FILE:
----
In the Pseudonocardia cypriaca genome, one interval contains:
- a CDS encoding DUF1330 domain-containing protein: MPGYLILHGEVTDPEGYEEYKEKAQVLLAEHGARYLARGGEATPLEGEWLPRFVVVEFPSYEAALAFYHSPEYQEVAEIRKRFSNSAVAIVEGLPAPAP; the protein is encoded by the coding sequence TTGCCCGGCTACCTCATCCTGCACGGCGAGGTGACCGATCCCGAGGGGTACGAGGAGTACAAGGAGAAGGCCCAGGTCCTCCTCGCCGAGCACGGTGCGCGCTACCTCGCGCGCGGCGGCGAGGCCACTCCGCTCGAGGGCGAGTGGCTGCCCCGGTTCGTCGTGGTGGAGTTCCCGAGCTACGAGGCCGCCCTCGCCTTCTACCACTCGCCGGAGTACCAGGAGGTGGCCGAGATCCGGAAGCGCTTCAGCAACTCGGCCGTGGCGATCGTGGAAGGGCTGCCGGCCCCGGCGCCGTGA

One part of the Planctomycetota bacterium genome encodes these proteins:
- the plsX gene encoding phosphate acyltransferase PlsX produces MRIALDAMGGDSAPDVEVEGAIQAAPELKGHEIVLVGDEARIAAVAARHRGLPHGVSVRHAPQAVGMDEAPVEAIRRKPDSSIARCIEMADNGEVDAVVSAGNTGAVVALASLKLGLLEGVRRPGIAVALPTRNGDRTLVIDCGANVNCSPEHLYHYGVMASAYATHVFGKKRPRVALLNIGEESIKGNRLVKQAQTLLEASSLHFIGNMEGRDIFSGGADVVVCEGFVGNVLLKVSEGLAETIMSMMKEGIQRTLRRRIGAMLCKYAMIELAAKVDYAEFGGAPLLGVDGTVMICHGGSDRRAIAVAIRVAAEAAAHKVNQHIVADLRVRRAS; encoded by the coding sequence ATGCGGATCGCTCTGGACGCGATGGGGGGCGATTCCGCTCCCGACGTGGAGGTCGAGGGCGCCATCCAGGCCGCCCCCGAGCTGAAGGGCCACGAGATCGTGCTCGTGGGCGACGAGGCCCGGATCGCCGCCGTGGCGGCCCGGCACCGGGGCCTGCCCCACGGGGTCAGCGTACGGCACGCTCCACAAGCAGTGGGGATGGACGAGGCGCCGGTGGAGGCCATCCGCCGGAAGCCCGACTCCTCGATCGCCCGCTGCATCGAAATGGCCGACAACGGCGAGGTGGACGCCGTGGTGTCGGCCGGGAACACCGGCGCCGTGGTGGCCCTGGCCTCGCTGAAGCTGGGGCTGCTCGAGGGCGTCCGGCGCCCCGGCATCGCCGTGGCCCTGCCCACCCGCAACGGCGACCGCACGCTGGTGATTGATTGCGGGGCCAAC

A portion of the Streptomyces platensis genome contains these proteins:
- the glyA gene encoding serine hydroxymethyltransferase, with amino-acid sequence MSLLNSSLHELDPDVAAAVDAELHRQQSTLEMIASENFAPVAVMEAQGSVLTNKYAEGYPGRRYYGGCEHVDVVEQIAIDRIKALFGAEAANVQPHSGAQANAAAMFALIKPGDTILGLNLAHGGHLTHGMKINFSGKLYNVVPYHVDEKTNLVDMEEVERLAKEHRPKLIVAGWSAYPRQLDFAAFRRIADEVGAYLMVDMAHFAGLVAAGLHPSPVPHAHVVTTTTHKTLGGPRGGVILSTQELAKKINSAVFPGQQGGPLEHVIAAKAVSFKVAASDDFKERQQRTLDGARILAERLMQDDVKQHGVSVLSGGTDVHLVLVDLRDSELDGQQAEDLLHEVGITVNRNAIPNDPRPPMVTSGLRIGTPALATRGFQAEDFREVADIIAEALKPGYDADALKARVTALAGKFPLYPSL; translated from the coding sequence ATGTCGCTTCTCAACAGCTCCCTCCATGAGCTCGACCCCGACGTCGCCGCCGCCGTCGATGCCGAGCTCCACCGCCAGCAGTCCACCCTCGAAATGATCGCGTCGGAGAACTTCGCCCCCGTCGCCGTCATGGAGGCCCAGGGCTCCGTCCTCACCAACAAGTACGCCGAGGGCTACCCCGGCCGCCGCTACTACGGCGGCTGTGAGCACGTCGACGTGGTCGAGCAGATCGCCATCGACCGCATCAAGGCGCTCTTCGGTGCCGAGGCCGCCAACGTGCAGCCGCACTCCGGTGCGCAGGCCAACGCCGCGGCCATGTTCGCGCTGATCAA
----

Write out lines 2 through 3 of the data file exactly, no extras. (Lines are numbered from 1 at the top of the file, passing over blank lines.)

- a CDS encoding DUF1330 domain-containing protein: MPGYLILHGEVTDPEGYEEYKEKAQVLLAEHGARYLARGGEATPLEGEWLPRFVVVEFPSYEAALAFYHSPEYQEVAEIRKRFSNSAVAIVEGLPAPAP; the protein is encoded by the coding sequence TTGCCCGGCTACCTCATCCTGCACGGCGAGGTGACCGATCCCGAGGGGTACGAGGAGTACAAGGAGAAGGCCCAGGTCCTCCTCGCCGAGCACGGTGCGCGCTACCTCGCGCGCGGCGGCGAGGCCACTCCGCTCGAGGGCGAGTGGCTGCCCCGGTTCGTCGTGGTGGAGTTCCCGAGCTACGAGGCCGCCCTCGCCTTCTACCACTCGCCGGAGTACCAGGAGGTGGCCGAGATCCGGAAGCGCTTCAGCAACTCGGCCGTGGCGATCGTGGAAGGGCTGCCGGCCCCGGCGCCGTGA

One part of the Planctomycetota bacterium genome encodes these proteins: